On April 15, the world watched in horror as the majestic, soul-lifting Notre Dame Cathedral of Paris was engulfed in flames. By the time firefighters were successful in extinguishing the fire, the building had sustained colossal damage, leaving a gaping hole where the enormous vaulted roof once stood. Binance, one of the major crypto exchanges, has launched a crypto donation program in light of the tragedy that befell the historic cathedral Notre Dame.
In order to help rebuild the monumental cathedral, Binance initiated a donation program dubbed “Rebuild Notre Dame” on April 16, calling the crypto community to join hands in restoring the medieval marvel.
On April 15, 2019, a fire broke out on the roof of the historic Notre Dame Cathedral in Paris, France
— Binance (@binance) April 17, 2019
The exchange launched this new crypto fundraising channel on its platform dedicated to charitable causes, which itself was initiated by Binance’s very own social project The Blockchain Charity Foundation (BCF).
At the time of writing, the campaign has accumulated donations in different cryptocurrencies: 28 donations in Bitcoin (BTC), Ethereum (ETH) and Binance’s native Binance coin (BNB), with total amounting to 1.46 bitcoins (about $7,577).
Binance’s Blockchain Foundation introduced the blockchain-powered donation platform back in October last year at the World Investment Forum, organized by the U.N. Conference on Trade and Development (UNCTAD). The platform was launched with an aim to bring transparency and inclusiveness in the blockchain donation ecosystem. Binance CEO Changpeng Zhao hoped that it would be able to trigger donors’ willingness to participate in legitimate charitable causes.
If you look at the first few UN Sustainable Development Goals, such as poverty, hunger, health and even education, these are easily addressed or improved by the charity initiatives. Yet, what we’re trying to do is a level deeper. I believe that by improving transparency in the charity sector, we will be able address all 17 goals as a whole, at a more fundamental layer.
In addition to ensuring full transparency and accountability, the platform also ensures donations’ direct reach to end recipients. The platform has run a few charitable campaigns in the past as well, the “Lunch for Children” being one of them.
BCF introduced its charity campaign “Lunch for Children” in Kampala, the capital of Uganda, earlier this year in February with an aim to provide two meals a day during the full year of 2019 to more than 200 students and school staff. According to reports, the program is just a part of a larger campaign by Binance that plans to benefit around one million students in schools across other poverty stricken countries such as Rwanda, Kenya and Ethiopia.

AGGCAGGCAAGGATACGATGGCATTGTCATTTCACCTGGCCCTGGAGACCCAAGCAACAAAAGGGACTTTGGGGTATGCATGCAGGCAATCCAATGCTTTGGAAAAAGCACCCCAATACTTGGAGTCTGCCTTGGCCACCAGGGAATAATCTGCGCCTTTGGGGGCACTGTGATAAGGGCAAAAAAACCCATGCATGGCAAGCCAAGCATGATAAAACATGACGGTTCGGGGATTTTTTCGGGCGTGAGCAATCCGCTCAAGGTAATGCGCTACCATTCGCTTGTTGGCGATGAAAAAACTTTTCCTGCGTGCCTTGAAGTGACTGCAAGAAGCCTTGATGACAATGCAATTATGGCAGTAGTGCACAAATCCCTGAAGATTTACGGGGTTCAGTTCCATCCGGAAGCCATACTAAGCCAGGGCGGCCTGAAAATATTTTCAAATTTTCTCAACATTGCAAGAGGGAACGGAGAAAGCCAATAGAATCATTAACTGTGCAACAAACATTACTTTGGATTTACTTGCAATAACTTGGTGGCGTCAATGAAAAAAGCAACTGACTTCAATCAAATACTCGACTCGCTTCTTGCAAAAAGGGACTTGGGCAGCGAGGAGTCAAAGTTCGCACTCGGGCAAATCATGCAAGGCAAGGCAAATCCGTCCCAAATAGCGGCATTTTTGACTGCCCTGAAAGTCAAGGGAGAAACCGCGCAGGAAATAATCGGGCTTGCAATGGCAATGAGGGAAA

Another campaign introduced by BCF aimed at aiding victims of the 2018 landslide disaster in Uganda. The foundation created virtual asset wallets for all the victims who were in dire need of assistance. The foundation took it upon itself to teach the people how to use those wallets so they could keep a track of the donations and where were they being spent.
Most of Binance’s charity campaigns were welcomed and praised by crypto enthusiasts. However, the same doesn’t hold true for “Rebuild Notre Dame” campaign. It wasn’t well received by the exchange’s followers as Binance’s announcement tweet was followed by a string of disappointed and “eye-rolling” tweets. Apparently, a handful of people believe that the exchange’s charity campaign is misplaced.
In addition to Binance, Blockshow, an international blockchain event powered by Cointelegraph, has also initiated a campaign to raise cryptocurrency for Notre Dame’s reconstruction. Two digital currency wallet addresses were posted on Twitter where anyone interested can transfer donations in both bitcoin (BTC) and ethereum (ETH).
The Era of Crypto-Philanthropy
Cryptocurrencies and blockchain technology have altered various industries; however, much of it has been focused on financial gains. As with great power comes great responsibility, a handful of crypto driven projects have realized are now leveraging this new technology for philanthropic purposes.
GiveCrypto.org is the brainchild of Brian Armstrong, CEO of one of the largest crypto exchanges, Coinbase. The charity is dedicated to financially empowering people by distributing cryptocurrency globally. The platform helps people to connect to an open financial system so they have access to basic financial services.
The Bitcoin Cash Association Initiative
The association launched an initiative that sends around $1,000 in Bitcoin Cash (BCH) monthly to two campaigns that are dedicated to feeding the hungry in trouble struck countries. One of the campaigns is in South Sudan while the other one is in Venezuela, as both countries are suffering from economic turmoil. The campaign lends a helping hand to those in need by purchasing food via BCH.
The organization, started by an anonymous donor claims to be among the 250 largest holders of bitcoins in the world, has already given away $20 million worth of the currency to 13 organizations, including million-dollar donations to the Water Project which provides clean water to people in sub-Saharan Africa.
The future of crypto-philanthropy seems promising as crypto-powered charity campaigns increase donations through bitcoin and other digital currencies become more commonplace and acceptable.